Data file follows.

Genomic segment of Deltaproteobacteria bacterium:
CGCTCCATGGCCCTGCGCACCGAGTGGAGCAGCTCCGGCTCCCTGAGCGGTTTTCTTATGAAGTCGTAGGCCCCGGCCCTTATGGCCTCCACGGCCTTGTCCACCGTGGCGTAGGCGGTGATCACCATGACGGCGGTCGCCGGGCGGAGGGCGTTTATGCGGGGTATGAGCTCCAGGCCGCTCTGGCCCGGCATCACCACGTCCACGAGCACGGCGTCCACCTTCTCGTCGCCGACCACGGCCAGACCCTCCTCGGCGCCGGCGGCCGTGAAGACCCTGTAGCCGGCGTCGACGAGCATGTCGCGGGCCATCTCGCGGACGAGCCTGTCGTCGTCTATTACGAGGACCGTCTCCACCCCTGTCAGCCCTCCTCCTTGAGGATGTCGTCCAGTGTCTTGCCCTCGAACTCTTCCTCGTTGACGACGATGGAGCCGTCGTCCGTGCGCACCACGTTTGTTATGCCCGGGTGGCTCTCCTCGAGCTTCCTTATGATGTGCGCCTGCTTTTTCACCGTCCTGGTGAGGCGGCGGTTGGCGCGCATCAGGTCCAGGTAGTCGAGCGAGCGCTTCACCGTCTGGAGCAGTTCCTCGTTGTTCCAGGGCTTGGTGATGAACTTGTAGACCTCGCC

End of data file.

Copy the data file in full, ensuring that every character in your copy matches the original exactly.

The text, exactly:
Genomic segment of Deltaproteobacteria bacterium:
CGCTCCATGGCCCTGCGCACCGAGTGGAGCAGCTCCGGCTCCCTGAGCGGTTTTCTTATGAAGTCGTAGGCCCCGGCCCTTATGGCCTCCACGGCCTTGTCCACCGTGGCGTAGGCGGTGATCACCATGACGGCGGTCGCCGGGCGGAGGGCGTTTATGCGGGGTATGAGCTCCAGGCCGCTCTGGCCCGGCATCACCACGTCCACGAGCACGGCGTCCACCTTCTCGTCGCCGACCACGGCCAGACCCTCCTCGGCGCCGGCGGCCGTGAAGACCCTGTAGCCGGCGTCGACGAGCATGTCGCGGGCCATCTCGCGGACGAGCCTGTCGTCGTCTATTACGAGGACCGTCTCCACCCCTGTCAGCCCTCCTCCTTGAGGATGTCGTCCAGTGTCTTGCCCTCGAACTCTTCCTCGTTGACGACGATGGAGCCGTCGTCCGTGCGCACCACGTTTGTTATGCCCGGGTGGCTCTCCTCGAGCTTCCTTATGATGTGCGCCTGCTTTTTCACCGTCCTGGTGAGGCGGCGGTTGGCGCGCATCAGGTCCAGGTAGTCGAGCGAGCGCTTCACCGTCTGGAGCAGTTCCTCGTTGTTCCAGGGCTTGGTGATGAACTTGTAGACCTCGCC